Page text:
After Sheffield he threw himself into organising. He was too old for the League of Youth and he found his first project in being the effective editor, main writer (‘Crispin,’ ‘Midas’, ‘Javelin’, ‘Douvet’, etc.) and business manager of Newcastle City Labour Party’s monthly newspaper, The Northern Star. The paper ran for 35 issues (1951-54) selling up to 2000 copies per issue. Yet the paper was a vehicle for the promotion of left wing ideas in the Labour Party and was to fall foul of influential right-wingers especially in the Transport and General Workers Union which instructed its branches to withhold financial support. The Northern Star was an important part of boosting morale when demoralisation was rife following the Labour Government’s defeat in 1951.
It was also important in the struggle to keep ideas and debate at the centre of party life when many party leaders sought to marginalise them, prioritising electoral organisation above all else. The key issues of the day were the campaigns against German Re-armament, for the halting of nuclear tests, against the Suez adventure and, a little later, Anti-Apartheid. On each of these issues Eric steered firmly left. His stance on the latter ultimately led to his being invited to meet Nelson Mandela on his first visit to Britain after his release from Robben Island.
As an employee of the City Council, Eric Walker could not stand for election to the council but for the thirty years that followed he was one of the Labour Party’s most diligent workers as Ward Secretary, Constituency Treasurer and City Party delegate. He was also a delegate to the national party conference and in 1955 he was proud to have moved the motion to place Clause 4 on the party membership card and later, to keep it there. He thought it was an important reminder that the Labour Party stood for public ownership at a time when ‘revisionists’ were trying to disown the principal.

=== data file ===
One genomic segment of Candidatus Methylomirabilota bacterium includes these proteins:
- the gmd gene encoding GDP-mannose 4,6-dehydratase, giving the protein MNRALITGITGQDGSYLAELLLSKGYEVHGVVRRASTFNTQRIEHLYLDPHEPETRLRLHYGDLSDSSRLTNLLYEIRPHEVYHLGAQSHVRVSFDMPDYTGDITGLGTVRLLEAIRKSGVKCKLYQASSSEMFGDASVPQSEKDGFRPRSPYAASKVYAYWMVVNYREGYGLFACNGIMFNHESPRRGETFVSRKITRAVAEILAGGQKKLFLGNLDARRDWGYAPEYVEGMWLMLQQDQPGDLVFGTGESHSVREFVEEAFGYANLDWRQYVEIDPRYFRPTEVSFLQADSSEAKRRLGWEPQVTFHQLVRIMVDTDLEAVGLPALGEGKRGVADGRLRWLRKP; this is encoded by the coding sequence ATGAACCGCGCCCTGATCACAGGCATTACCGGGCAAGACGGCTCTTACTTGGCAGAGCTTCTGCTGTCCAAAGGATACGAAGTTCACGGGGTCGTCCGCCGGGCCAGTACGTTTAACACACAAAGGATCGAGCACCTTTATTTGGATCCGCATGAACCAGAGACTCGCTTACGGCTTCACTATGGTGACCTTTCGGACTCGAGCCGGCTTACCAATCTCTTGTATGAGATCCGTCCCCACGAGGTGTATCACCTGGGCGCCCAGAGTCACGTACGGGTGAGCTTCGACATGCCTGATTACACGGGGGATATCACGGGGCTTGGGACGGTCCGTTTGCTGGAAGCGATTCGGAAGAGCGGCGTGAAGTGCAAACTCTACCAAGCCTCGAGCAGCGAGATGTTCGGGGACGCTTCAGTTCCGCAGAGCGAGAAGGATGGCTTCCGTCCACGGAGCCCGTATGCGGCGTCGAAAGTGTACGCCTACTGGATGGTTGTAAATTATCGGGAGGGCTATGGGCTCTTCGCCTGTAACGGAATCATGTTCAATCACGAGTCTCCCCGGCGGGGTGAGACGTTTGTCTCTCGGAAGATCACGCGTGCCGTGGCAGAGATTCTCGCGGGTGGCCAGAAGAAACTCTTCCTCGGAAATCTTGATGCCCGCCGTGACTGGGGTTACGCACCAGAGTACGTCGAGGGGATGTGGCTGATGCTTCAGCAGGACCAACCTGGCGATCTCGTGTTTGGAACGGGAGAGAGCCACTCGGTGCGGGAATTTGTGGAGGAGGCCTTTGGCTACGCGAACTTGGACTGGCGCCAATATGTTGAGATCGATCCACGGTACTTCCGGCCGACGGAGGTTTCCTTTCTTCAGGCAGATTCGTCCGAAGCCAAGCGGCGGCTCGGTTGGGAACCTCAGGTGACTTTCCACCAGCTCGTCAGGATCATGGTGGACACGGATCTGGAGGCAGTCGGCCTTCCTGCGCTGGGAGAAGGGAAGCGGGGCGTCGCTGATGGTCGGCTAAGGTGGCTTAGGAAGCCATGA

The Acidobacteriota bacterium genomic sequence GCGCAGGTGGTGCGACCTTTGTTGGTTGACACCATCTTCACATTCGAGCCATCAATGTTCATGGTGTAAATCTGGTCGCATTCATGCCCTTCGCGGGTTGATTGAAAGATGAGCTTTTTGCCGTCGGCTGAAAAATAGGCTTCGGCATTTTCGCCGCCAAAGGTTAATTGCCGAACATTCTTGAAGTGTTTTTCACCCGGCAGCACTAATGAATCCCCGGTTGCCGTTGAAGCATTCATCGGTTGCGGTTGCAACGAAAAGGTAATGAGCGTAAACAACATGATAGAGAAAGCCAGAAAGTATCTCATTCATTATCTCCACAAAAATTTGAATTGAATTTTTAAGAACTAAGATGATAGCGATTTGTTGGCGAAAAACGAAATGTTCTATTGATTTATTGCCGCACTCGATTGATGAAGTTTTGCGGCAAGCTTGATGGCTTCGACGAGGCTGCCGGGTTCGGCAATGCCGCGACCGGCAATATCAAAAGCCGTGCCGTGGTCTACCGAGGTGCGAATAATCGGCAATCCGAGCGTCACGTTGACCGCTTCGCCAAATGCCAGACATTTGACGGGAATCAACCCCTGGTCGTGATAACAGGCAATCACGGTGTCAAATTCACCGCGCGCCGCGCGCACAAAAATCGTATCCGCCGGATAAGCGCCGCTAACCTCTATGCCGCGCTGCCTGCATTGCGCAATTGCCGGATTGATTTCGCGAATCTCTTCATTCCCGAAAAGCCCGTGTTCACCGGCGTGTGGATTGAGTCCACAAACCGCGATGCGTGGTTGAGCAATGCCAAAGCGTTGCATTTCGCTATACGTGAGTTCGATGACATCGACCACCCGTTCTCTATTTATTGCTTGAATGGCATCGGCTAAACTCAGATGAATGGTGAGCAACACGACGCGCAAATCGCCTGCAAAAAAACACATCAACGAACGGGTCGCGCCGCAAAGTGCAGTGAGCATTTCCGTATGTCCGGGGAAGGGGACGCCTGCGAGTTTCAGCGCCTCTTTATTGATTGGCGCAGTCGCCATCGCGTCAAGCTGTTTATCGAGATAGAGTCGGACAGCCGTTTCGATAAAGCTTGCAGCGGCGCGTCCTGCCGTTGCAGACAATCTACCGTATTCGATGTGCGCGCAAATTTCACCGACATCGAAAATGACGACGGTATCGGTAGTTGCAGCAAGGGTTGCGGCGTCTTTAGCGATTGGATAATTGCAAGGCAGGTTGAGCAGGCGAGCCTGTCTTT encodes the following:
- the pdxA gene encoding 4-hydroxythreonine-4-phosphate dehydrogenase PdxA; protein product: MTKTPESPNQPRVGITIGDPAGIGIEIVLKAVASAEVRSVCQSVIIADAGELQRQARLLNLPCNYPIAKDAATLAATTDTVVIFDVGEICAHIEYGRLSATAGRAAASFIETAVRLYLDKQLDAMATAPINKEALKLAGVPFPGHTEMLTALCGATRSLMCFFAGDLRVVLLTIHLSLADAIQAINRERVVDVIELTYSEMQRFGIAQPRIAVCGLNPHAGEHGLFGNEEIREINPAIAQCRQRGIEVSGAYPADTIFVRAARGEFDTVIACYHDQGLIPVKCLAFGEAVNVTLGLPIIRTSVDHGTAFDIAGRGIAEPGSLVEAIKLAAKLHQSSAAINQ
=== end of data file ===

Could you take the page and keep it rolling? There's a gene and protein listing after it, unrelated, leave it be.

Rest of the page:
For many years Eric acted as agent for Lionel Anwell’s unsuccessful contests to win Fenham Ward in Council Elections. After Eric’s retirement from the Youth Service he was free to stand for election. The unsuccessful agent became the successful candidate when he was elected for Moorside Ward which he served for a decade with the diligence and integrity he applied to everything. He was particularly pleased with his work for the Race Relations sub-committee which he saw partly as a piece with his youthful opposition to the Mosleyites before the Second World War.